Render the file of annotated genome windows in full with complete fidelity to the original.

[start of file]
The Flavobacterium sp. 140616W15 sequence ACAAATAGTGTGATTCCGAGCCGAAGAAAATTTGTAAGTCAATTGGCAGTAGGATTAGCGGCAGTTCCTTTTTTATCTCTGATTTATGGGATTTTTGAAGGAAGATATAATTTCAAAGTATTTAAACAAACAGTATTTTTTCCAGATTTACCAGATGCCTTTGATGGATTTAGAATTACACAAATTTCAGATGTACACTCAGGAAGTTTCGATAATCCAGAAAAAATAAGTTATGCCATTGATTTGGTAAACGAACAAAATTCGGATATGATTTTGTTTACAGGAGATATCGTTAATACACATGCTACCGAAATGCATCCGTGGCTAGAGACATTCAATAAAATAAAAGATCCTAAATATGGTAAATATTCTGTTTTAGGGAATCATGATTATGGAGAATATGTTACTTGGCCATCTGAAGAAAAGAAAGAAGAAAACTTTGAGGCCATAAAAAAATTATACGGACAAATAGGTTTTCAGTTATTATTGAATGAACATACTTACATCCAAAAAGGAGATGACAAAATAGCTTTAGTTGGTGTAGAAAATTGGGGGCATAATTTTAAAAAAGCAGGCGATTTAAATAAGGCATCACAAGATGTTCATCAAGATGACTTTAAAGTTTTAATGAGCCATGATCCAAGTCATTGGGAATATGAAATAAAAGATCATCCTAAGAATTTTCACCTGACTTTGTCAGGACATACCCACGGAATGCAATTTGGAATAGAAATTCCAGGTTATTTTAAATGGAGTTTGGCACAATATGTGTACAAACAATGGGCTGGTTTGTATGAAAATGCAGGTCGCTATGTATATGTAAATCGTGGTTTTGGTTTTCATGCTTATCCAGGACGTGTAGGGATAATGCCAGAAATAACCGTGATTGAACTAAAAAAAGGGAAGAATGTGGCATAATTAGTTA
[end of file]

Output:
The Flavobacterium sp. 140616W15 sequence ACAAATAGTGTGATTCCGAGCCGAAGAAAATTTGTAAGTCAATTGGCAGTAGGATTAGCGGCAGTTCCTTTTTTATCTCTGATTTATGGGATTTTTGAAGGAAGATATAATTTCAAAGTATTTAAACAAACAGTATTTTTTCCAGATTTACCAGATGCCTTTGATGGATTTAGAATTACACAAATTTCAGATGTACACTCAGGAAGTTTCGATAATCCAGAAAAAATAAGTTATGCCATTGATTTGGTAAACGAACAAAATTCGGATATGATTTTGTTTACAGGAGATATCGTTAATACACATGCTACCGAAATGCATCCGTGGCTAGAGACATTCAATAAAATAAAAGATCCTAAATATGGTAAATATTCTGTTTTAGGGAATCATGATTATGGAGAATATGTTACTTGGCCATCTGAAGAAAAGAAAGAAGAAAACTTTGAGGCCATAAAAAAATTATACGGACAAATAGGTTTTCAGTTATTATTGAATGAACATACTTACATCCAAAAAGGAGATGACAAAATAGCTTTAGTTGGTGTAGAAAATTGGGGGCATAATTTTAAAAAAGCAGGCGATTTAAATAAGGCATCACAAGATGTTCATCAAGATGACTTTAAAGTTTTAATGAGCCATGATCCAAGTCATTGGGAATATGAAATAAAAGATCATCCTAAGAATTTTCACCTGACTTTGTCAGGACATACCCACGGAATGCAATTTGGAATAGAAATTCCAGGTTATTTTAAATGGAGTTTGGCACAATATGTGTACAAACAATGGGCTGGTTTGTATGAAAATGCAGGTCGCTATGTATATGTAAATCGTGGTTTTGGTTTTCATGCTTATCCAGGACGTGTAGGGATAATGCCAGAAATAACCGTGATTGAACTAAAAAAAGGGAAGAATGTGGCATAATTAGTTA